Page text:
Executed this 15th day of January 1989, at Dallas, TX.
Richard N. Aznaran
Internal Revenue Service
Church of Spiritual Technology
419 North Larchmont, Suite 162
Los Angeles, Ca 90004
Department of the Treasury
Washington, DC 20224
Person to Contact:
Mr. M. Friedlander
Refer Reply to:
Date: [stamp] JUL 8 1988
Employer Identification Number: 95-3781769
Tax Years: All Years
This is a final adverse ruling as to your exempt status under section 501 (c) (3) of the Internal Revenue Code.
This ruling is made for the following reasons:
1. You have failed to establish that you are operated exclusively for exempt purposes as required by section 501 (c (3) of the Code. You have not demonstrated that your activities and purposes conform to exempt purposes and activities as required by section 501 (c (3) of the Code.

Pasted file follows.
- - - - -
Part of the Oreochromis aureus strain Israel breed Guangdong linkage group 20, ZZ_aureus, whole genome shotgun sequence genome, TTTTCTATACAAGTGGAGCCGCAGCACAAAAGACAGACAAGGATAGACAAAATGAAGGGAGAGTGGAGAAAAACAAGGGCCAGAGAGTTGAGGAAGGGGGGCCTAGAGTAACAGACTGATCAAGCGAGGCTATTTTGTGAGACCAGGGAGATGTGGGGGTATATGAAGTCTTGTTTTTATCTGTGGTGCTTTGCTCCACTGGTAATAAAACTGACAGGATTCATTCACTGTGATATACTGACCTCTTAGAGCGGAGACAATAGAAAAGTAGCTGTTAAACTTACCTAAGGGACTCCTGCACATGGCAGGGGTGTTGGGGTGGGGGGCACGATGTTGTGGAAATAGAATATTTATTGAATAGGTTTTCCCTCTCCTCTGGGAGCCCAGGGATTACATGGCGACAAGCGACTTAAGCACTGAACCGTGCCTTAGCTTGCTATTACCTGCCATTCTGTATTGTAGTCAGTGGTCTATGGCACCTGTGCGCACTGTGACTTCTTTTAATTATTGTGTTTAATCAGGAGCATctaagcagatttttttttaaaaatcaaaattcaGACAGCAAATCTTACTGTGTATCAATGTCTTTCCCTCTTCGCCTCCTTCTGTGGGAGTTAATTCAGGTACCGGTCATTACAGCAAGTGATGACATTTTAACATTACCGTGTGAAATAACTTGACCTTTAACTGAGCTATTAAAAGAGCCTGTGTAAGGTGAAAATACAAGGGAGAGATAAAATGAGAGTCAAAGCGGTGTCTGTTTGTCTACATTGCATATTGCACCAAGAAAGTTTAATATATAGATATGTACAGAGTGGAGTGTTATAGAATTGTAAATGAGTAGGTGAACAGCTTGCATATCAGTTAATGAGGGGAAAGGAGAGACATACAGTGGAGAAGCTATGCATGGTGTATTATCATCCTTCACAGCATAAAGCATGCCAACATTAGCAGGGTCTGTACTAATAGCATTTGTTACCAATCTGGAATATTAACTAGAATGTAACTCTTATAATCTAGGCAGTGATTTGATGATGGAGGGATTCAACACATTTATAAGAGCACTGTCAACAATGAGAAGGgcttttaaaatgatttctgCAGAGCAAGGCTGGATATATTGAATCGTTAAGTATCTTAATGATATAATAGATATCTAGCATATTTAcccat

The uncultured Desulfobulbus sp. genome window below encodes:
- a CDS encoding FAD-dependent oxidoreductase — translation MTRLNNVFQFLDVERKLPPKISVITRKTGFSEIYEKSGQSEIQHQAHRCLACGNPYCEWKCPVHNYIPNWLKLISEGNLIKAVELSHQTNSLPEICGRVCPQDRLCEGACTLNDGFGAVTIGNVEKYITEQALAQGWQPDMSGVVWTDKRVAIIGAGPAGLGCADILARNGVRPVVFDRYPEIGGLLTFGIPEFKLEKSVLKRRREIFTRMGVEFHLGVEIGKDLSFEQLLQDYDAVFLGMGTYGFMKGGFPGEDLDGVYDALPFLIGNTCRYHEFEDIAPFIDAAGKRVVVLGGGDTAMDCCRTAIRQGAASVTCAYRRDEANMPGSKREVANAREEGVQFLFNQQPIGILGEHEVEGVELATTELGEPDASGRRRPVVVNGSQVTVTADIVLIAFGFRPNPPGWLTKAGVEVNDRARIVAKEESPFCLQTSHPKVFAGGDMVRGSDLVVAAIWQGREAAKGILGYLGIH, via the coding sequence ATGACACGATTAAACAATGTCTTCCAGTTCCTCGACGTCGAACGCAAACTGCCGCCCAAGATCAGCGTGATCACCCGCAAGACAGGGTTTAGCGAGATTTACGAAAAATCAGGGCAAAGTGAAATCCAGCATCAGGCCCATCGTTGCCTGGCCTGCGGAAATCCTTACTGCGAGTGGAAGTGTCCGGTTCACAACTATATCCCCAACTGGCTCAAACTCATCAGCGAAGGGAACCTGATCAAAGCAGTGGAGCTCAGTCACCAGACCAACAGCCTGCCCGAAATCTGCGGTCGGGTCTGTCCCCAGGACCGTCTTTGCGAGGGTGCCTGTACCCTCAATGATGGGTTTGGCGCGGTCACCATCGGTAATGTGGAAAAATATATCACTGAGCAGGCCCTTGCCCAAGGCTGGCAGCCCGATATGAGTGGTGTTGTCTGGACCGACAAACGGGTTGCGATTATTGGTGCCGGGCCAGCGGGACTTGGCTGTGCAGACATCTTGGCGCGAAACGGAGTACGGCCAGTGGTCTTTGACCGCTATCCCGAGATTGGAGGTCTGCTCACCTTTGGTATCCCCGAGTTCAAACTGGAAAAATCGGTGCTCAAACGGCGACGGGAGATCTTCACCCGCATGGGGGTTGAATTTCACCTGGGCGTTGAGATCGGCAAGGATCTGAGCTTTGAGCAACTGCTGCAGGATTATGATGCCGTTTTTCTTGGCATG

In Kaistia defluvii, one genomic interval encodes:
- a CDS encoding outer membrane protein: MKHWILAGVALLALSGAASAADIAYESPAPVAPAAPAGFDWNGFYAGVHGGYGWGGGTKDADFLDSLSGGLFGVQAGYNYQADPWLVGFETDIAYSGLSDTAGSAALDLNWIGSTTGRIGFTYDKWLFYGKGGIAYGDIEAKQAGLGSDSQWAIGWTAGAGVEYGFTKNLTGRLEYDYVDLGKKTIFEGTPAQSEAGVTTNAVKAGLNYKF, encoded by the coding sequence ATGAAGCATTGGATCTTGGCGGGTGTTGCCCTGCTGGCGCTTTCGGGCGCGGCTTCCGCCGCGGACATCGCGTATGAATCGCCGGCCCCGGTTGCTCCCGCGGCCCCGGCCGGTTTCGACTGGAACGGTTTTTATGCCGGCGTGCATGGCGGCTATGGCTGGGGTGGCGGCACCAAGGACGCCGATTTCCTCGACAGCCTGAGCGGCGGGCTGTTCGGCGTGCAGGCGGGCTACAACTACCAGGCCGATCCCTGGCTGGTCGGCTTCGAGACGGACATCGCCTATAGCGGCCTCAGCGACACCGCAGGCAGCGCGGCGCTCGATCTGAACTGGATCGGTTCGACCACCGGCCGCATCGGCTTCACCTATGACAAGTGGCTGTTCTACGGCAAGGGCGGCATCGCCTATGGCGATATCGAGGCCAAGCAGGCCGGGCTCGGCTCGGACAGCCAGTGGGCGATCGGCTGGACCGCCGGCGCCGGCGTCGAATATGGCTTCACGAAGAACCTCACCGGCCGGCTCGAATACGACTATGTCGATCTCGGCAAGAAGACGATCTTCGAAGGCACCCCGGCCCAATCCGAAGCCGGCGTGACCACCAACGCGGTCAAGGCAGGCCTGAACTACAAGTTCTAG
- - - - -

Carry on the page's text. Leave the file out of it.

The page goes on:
You are one of a number of organizations which were created pursuant to a reorganization of the Church of Scientology which took place in 1981 and 1982. The reorganization was undertaken after the Service revoked the exempt status of the Church of Scientology of California, the former “Mother Church” of the denomination. The basis of the revocation was that the California church was an ordinary commercial enterprise, the Church’s income inured to L. Ron Hubbard, founder of the Scientology religion, and the Church had violated public policy by conspiring to impede the Service from assessing and collecting taxes which were lawfully due. Church of Scientology of California v. C. I.R., 83 T.C. 381 (September 1984). The revocation was sustained by the Tax Court and upheld by the Court of Appeals for the Ninth Circuit. 823 F. 2d 1310 (9th Cir. 1987).